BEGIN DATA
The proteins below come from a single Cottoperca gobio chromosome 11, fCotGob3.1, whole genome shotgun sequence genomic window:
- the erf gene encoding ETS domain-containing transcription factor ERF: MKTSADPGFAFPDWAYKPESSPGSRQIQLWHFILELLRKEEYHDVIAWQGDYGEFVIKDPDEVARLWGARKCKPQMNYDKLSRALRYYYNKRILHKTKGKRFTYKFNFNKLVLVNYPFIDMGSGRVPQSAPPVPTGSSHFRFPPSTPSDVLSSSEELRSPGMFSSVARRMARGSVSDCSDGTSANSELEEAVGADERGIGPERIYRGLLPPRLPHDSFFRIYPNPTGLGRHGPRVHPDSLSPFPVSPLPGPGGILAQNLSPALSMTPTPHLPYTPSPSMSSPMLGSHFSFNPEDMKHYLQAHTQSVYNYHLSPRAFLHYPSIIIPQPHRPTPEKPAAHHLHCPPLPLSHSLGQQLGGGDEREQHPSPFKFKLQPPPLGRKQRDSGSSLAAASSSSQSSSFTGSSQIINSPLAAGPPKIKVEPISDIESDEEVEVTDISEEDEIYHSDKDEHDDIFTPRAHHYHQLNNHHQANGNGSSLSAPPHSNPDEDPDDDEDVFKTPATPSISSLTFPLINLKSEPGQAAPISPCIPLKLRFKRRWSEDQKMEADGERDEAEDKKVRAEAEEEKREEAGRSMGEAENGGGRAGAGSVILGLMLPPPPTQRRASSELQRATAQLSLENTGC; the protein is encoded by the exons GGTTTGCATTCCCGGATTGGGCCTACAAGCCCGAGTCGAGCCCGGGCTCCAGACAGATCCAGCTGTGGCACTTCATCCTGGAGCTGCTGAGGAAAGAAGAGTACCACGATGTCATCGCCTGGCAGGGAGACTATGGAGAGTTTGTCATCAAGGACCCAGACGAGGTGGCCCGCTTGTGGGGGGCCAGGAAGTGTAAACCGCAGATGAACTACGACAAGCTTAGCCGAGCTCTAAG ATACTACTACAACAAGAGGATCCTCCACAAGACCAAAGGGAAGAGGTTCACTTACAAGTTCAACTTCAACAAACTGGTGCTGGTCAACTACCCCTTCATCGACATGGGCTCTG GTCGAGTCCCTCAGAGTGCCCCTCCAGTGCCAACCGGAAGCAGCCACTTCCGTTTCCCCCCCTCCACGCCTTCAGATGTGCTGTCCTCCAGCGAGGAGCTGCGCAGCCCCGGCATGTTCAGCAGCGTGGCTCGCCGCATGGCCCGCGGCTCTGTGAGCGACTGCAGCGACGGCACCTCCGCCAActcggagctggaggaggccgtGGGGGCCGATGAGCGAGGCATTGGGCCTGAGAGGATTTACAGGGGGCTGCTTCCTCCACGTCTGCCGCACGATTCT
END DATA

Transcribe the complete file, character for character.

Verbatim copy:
The proteins below come from a single Cottoperca gobio chromosome 11, fCotGob3.1, whole genome shotgun sequence genomic window:
- the erf gene encoding ETS domain-containing transcription factor ERF: MKTSADPGFAFPDWAYKPESSPGSRQIQLWHFILELLRKEEYHDVIAWQGDYGEFVIKDPDEVARLWGARKCKPQMNYDKLSRALRYYYNKRILHKTKGKRFTYKFNFNKLVLVNYPFIDMGSGRVPQSAPPVPTGSSHFRFPPSTPSDVLSSSEELRSPGMFSSVARRMARGSVSDCSDGTSANSELEEAVGADERGIGPERIYRGLLPPRLPHDSFFRIYPNPTGLGRHGPRVHPDSLSPFPVSPLPGPGGILAQNLSPALSMTPTPHLPYTPSPSMSSPMLGSHFSFNPEDMKHYLQAHTQSVYNYHLSPRAFLHYPSIIIPQPHRPTPEKPAAHHLHCPPLPLSHSLGQQLGGGDEREQHPSPFKFKLQPPPLGRKQRDSGSSLAAASSSSQSSSFTGSSQIINSPLAAGPPKIKVEPISDIESDEEVEVTDISEEDEIYHSDKDEHDDIFTPRAHHYHQLNNHHQANGNGSSLSAPPHSNPDEDPDDDEDVFKTPATPSISSLTFPLINLKSEPGQAAPISPCIPLKLRFKRRWSEDQKMEADGERDEAEDKKVRAEAEEEKREEAGRSMGEAENGGGRAGAGSVILGLMLPPPPTQRRASSELQRATAQLSLENTGC; the protein is encoded by the exons GGTTTGCATTCCCGGATTGGGCCTACAAGCCCGAGTCGAGCCCGGGCTCCAGACAGATCCAGCTGTGGCACTTCATCCTGGAGCTGCTGAGGAAAGAAGAGTACCACGATGTCATCGCCTGGCAGGGAGACTATGGAGAGTTTGTCATCAAGGACCCAGACGAGGTGGCCCGCTTGTGGGGGGCCAGGAAGTGTAAACCGCAGATGAACTACGACAAGCTTAGCCGAGCTCTAAG ATACTACTACAACAAGAGGATCCTCCACAAGACCAAAGGGAAGAGGTTCACTTACAAGTTCAACTTCAACAAACTGGTGCTGGTCAACTACCCCTTCATCGACATGGGCTCTG GTCGAGTCCCTCAGAGTGCCCCTCCAGTGCCAACCGGAAGCAGCCACTTCCGTTTCCCCCCCTCCACGCCTTCAGATGTGCTGTCCTCCAGCGAGGAGCTGCGCAGCCCCGGCATGTTCAGCAGCGTGGCTCGCCGCATGGCCCGCGGCTCTGTGAGCGACTGCAGCGACGGCACCTCCGCCAActcggagctggaggaggccgtGGGGGCCGATGAGCGAGGCATTGGGCCTGAGAGGATTTACAGGGGGCTGCTTCCTCCACGTCTGCCGCACGATTCT